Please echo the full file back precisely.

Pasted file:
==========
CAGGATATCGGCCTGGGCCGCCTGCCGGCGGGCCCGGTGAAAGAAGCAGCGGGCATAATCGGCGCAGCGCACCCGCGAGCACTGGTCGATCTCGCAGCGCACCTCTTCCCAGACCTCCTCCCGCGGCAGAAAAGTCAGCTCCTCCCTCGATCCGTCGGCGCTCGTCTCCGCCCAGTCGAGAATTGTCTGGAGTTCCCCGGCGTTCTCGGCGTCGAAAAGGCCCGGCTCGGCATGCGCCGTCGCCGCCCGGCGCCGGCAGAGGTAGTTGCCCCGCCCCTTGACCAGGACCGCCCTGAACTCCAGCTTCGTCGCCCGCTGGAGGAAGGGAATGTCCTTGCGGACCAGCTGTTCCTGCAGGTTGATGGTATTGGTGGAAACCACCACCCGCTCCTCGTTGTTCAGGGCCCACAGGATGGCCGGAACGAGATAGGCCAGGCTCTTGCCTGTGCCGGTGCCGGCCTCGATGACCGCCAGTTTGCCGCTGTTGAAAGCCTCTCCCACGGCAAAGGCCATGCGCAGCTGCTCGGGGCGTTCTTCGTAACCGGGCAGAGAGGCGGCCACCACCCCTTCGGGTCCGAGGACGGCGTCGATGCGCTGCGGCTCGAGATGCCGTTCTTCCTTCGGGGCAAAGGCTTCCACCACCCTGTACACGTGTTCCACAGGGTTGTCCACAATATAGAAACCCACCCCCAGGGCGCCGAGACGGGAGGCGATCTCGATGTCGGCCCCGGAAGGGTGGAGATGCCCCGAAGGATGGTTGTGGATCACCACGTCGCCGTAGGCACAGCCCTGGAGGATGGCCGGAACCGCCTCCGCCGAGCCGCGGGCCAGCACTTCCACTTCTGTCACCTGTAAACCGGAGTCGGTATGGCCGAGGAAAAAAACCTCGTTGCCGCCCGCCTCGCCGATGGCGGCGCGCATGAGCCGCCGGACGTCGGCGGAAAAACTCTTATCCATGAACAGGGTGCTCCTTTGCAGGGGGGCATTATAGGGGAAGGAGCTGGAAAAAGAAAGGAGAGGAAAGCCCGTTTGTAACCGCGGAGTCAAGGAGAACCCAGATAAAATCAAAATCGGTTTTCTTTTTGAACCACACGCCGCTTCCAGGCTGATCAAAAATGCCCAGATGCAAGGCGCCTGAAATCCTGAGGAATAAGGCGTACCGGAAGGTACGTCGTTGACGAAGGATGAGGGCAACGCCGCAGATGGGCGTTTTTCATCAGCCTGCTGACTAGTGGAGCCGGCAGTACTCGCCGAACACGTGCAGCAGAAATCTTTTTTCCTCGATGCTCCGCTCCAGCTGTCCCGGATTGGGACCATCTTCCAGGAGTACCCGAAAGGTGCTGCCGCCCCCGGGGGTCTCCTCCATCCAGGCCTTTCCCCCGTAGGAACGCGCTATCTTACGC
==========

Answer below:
CAGGATATCGGCCTGGGCCGCCTGCCGGCGGGCCCGGTGAAAGAAGCAGCGGGCATAATCGGCGCAGCGCACCCGCGAGCACTGGTCGATCTCGCAGCGCACCTCTTCCCAGACCTCCTCCCGCGGCAGAAAAGTCAGCTCCTCCCTCGATCCGTCGGCGCTCGTCTCCGCCCAGTCGAGAATTGTCTGGAGTTCCCCGGCGTTCTCGGCGTCGAAAAGGCCCGGCTCGGCATGCGCCGTCGCCGCCCGGCGCCGGCAGAGGTAGTTGCCCCGCCCCTTGACCAGGACCGCCCTGAACTCCAGCTTCGTCGCCCGCTGGAGGAAGGGAATGTCCTTGCGGACCAGCTGTTCCTGCAGGTTGATGGTATTGGTGGAAACCACCACCCGCTCCTCGTTGTTCAGGGCCCACAGGATGGCCGGAACGAGATAGGCCAGGCTCTTGCCTGTGCCGGTGCCGGCCTCGATGACCGCCAGTTTGCCGCTGTTGAAAGCCTCTCCCACGGCAAAGGCCATGCGCAGCTGCTCGGGGCGTTCTTCGTAACCGGGCAGAGAGGCGGCCACCACCCCTTCGGGTCCGAGGACGGCGTCGATGCGCTGCGGCTCGAGATGCCGTTCTTCCTTCGGGGCAAAGGCTTCCACCACCCTGTACACGTGTTCCACAGGGTTGTCCACAATATAGAAACCCACCCCCAGGGCGCCGAGACGGGAGGCGATCTCGATGTCGGCCCCGGAAGGGTGGAGATGCCCCGAAGGATGGTTGTGGATCACCACGTCGCCGTAGGCACAGCCCTGGAGGATGGCCGGAACCGCCTCCGCCGAGCCGCGGGCCAGCACTTCCACTTCTGTCACCTGTAAACCGGAGTCGGTATGGCCGAGGAAAAAAACCTCGTTGCCGCCCGCCTCGCCGATGGCGGCGCGCATGAGCCGCCGGACGTCGGCGGAAAAACTCTTATCCATGAACAGGGTGCTCCTTTGCAGGGGGGCATTATAGGGGAAGGAGCTGGAAAAAGAAAGGAGAGGAAAGCCCGTTTGTAACCGCGGAGTCAAGGAGAACCCAGATAAAATCAAAATCGGTTTTCTTTTTGAACCACACGCCGCTTCCAGGCTGATCAAAAATGCCCAGATGCAAGGCGCCTGAAATCCTGAGGAATAAGGCGTACCGGAAGGTACGTCGTTGACGAAGGATGAGGGCAACGCCGCAGATGGGCGTTTTTCATCAGCCTGCTGACTAGTGGAGCCGGCAGTACTCGCCGAACACGTGCAGCAGAAATCTTTTTTCCTCGATGCTCCGCTCCAGCTGTCCCGGATTGGGACCATCTTCCAGGAGTACCCGAAAGGTGCTGCCGCCCCCGGGGGTCTCCTCCATCCAGGCCTTTCCCCCGTAGGAACGCGCTATCTTACGC